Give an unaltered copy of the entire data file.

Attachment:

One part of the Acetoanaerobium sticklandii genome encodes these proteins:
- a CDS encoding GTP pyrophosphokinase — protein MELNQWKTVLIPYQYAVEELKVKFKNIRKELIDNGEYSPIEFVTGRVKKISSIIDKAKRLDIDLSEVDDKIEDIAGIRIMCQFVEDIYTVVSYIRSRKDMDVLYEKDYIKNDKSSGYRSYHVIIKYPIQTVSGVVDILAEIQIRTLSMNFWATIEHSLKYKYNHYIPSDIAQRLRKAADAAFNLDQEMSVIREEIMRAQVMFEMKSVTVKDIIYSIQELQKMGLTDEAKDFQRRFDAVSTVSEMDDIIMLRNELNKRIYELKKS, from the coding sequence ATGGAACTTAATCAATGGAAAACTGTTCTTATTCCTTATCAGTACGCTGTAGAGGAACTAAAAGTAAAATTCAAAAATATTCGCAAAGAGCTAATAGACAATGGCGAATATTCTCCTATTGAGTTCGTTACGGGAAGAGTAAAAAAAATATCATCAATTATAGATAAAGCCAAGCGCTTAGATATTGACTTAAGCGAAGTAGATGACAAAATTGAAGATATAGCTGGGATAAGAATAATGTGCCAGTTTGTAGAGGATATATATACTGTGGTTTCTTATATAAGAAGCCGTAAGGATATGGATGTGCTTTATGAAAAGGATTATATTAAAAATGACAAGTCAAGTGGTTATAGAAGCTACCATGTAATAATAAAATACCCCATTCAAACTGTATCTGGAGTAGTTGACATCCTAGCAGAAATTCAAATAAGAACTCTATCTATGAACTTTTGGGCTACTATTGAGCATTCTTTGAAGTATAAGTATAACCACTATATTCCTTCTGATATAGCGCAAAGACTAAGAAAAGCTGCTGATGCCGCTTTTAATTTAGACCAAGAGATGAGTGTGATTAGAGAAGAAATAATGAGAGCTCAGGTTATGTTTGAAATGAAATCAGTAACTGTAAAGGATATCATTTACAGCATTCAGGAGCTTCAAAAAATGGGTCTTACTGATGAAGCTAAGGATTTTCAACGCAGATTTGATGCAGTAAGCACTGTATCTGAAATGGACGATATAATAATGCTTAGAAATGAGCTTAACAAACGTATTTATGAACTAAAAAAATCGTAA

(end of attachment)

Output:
One part of the Acetoanaerobium sticklandii genome encodes these proteins:
- a CDS encoding GTP pyrophosphokinase — protein MELNQWKTVLIPYQYAVEELKVKFKNIRKELIDNGEYSPIEFVTGRVKKISSIIDKAKRLDIDLSEVDDKIEDIAGIRIMCQFVEDIYTVVSYIRSRKDMDVLYEKDYIKNDKSSGYRSYHVIIKYPIQTVSGVVDILAEIQIRTLSMNFWATIEHSLKYKYNHYIPSDIAQRLRKAADAAFNLDQEMSVIREEIMRAQVMFEMKSVTVKDIIYSIQELQKMGLTDEAKDFQRRFDAVSTVSEMDDIIMLRNELNKRIYELKKS, from the coding sequence ATGGAACTTAATCAATGGAAAACTGTTCTTATTCCTTATCAGTACGCTGTAGAGGAACTAAAAGTAAAATTCAAAAATATTCGCAAAGAGCTAATAGACAATGGCGAATATTCTCCTATTGAGTTCGTTACGGGAAGAGTAAAAAAAATATCATCAATTATAGATAAAGCCAAGCGCTTAGATATTGACTTAAGCGAAGTAGATGACAAAATTGAAGATATAGCTGGGATAAGAATAATGTGCCAGTTTGTAGAGGATATATATACTGTGGTTTCTTATATAAGAAGCCGTAAGGATATGGATGTGCTTTATGAAAAGGATTATATTAAAAATGACAAGTCAAGTGGTTATAGAAGCTACCATGTAATAATAAAATACCCCATTCAAACTGTATCTGGAGTAGTTGACATCCTAGCAGAAATTCAAATAAGAACTCTATCTATGAACTTTTGGGCTACTATTGAGCATTCTTTGAAGTATAAGTATAACCACTATATTCCTTCTGATATAGCGCAAAGACTAAGAAAAGCTGCTGATGCCGCTTTTAATTTAGACCAAGAGATGAGTGTGATTAGAGAAGAAATAATGAGAGCTCAGGTTATGTTTGAAATGAAATCAGTAACTGTAAAGGATATCATTTACAGCATTCAGGAGCTTCAAAAAATGGGTCTTACTGATGAAGCTAAGGATTTTCAACGCAGATTTGATGCAGTAAGCACTGTATCTGAAATGGACGATATAATAATGCTTAGAAATGAGCTTAACAAACGTATTTATGAACTAAAAAAATCGTAA